When I visit real places from my childhood, I only see them briefly as they really are in the present. Then they revert to the image drawn in my memory–my real and only homeland. The body of my work is in a way a palace of that memory, a residence for what I am, was or will ever be.

I call the painting shown here, The Palace of My Memory, of course. It is 12″ by 6″ on panel and is part of my show, Sensing the Unseen, that opens in Erie’s Kada Gallery next Friday, December 1. I am excited by this show and am looking forward to seeing it all together on the walls of the gallery. Hope you can make it.

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GC Myers- A Small SerenityWe are not going to change the whole world, but we can change ourselves and feel free as birds. We can be serene even in the midst of calamities and, by our serenity, make others more tranquil. Serenity is contagious. If we smile at someone, he or she will smile back. And a smile costs nothing. We should plague everyone with joy. If we are to die in a minute, why not die happily, laughing? 

― Swami SatchidanandaThe Yoga Sutras

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I call this new painting, A Small Serenity. It is a tidy 6″ by 12″ canvas that is part of my show, Sensing the Unseen, at the Kada Gallery which opens next Friday, December 1.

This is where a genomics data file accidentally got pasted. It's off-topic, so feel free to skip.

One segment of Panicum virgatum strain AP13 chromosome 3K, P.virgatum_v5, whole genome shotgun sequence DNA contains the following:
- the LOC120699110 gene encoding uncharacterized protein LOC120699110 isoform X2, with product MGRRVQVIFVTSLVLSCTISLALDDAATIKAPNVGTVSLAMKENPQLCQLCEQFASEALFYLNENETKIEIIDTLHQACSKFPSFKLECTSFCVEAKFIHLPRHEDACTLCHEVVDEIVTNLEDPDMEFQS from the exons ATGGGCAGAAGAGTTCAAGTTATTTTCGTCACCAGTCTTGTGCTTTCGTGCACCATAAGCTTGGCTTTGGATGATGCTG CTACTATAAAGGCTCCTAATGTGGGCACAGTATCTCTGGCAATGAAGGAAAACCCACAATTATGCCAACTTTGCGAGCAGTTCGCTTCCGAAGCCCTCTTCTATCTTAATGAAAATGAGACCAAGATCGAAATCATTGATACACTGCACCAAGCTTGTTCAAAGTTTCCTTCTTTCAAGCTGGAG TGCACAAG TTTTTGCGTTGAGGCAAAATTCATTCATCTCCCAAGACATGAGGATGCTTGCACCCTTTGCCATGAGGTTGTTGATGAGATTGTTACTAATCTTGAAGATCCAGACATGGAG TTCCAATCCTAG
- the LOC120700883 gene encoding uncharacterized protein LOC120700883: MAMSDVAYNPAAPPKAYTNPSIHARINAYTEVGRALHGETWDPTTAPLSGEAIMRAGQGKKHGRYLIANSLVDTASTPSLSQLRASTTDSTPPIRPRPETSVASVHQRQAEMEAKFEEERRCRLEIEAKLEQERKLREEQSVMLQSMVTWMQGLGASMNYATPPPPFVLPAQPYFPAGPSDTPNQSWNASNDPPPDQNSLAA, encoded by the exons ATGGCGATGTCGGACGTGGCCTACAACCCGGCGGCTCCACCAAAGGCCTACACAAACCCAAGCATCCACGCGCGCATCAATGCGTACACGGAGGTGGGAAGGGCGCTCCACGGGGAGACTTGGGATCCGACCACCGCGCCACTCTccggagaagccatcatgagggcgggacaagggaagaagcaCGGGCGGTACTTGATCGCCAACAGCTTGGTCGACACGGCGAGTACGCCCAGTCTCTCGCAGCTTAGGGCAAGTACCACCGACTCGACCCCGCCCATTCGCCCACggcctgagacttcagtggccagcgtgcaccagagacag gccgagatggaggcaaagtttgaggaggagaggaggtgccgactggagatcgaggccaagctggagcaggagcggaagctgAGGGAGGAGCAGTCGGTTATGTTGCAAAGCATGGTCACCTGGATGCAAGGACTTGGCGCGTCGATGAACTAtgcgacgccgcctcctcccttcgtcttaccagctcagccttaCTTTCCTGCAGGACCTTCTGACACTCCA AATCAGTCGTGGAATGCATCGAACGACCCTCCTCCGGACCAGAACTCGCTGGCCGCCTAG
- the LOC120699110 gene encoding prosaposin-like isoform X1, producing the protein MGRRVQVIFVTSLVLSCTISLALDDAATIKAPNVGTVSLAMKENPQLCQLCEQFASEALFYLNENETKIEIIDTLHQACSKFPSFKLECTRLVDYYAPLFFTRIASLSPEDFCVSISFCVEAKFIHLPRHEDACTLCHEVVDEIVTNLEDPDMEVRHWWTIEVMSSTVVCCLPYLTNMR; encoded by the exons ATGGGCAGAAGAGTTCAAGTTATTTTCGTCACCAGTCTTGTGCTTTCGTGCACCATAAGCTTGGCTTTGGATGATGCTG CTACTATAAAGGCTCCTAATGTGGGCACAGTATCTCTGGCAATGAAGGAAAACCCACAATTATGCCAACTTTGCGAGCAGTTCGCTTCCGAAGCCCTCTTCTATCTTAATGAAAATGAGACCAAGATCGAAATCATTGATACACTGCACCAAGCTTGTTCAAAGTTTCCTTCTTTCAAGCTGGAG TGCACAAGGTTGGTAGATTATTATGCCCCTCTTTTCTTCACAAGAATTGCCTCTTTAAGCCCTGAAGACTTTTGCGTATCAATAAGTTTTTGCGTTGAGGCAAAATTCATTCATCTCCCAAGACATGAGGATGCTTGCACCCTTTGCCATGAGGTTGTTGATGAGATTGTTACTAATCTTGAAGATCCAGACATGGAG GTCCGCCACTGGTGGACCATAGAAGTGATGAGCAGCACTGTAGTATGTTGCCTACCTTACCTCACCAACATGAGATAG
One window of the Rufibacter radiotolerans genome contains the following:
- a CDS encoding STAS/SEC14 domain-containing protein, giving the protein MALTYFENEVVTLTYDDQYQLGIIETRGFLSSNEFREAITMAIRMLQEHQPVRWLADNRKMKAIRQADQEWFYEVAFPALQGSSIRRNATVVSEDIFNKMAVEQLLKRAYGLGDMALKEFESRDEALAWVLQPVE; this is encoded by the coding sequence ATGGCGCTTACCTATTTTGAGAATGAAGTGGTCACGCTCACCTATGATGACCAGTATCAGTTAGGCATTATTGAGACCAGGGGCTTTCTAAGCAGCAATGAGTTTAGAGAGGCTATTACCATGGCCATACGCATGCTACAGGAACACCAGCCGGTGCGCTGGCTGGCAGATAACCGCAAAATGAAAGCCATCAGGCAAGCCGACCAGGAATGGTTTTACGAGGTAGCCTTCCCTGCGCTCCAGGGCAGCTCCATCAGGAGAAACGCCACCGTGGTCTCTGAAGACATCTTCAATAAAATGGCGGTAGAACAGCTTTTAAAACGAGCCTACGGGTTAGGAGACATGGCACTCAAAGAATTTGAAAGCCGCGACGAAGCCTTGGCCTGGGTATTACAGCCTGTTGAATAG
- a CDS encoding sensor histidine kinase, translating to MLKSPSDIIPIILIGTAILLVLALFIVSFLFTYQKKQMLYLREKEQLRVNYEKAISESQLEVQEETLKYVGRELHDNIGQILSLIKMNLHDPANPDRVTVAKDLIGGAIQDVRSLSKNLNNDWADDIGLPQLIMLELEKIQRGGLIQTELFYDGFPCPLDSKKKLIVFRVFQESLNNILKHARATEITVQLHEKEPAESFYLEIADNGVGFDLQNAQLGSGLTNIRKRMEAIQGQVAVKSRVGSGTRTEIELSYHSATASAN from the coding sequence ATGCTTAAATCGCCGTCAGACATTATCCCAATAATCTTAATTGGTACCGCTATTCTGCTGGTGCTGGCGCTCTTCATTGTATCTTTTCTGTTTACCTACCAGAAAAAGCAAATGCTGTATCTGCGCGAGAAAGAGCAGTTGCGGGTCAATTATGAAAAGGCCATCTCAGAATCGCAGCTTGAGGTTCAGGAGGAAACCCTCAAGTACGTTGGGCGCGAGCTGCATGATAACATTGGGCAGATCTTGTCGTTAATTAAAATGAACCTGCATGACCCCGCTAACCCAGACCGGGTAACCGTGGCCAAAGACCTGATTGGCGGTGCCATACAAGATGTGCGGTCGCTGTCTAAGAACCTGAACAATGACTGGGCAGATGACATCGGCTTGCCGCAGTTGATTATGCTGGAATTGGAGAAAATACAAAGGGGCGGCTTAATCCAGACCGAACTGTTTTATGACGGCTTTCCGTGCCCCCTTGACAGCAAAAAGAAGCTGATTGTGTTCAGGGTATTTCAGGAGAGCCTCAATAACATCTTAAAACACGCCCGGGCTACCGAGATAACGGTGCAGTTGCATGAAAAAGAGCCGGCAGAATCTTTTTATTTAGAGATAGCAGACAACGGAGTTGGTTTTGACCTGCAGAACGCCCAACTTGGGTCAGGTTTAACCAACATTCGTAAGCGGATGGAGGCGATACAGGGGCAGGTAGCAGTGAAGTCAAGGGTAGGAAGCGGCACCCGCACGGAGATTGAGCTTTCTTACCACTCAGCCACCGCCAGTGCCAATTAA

It’s a small and simple piece but it has a lovely feeling of tranquility in it, one that far exceeds its humble size. If anything, its dimensions enhance its sense of serene quietness.

And perhaps that is how a contagion of serenity begins, as a small seed within ourselves. A tiny feeling of peaceful tranquility that grows then bursts from us, radiating outward to infect those around us and hopefully through them to others.

And on and on and on.

The cynical part of me knows that such a plague of joy is improbable but looking at this little painting for a moment gives me the serenity to hope and ask,“Why not?” What harm could be done in being kind and calm or in wearing a smile? As the late Swami Satchidananda says above, a smile costs nothing.

So, let’s start this plague today. Shouldn’t we all feel free as birds?

 

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Every new beginning comes from some other beginning’s end.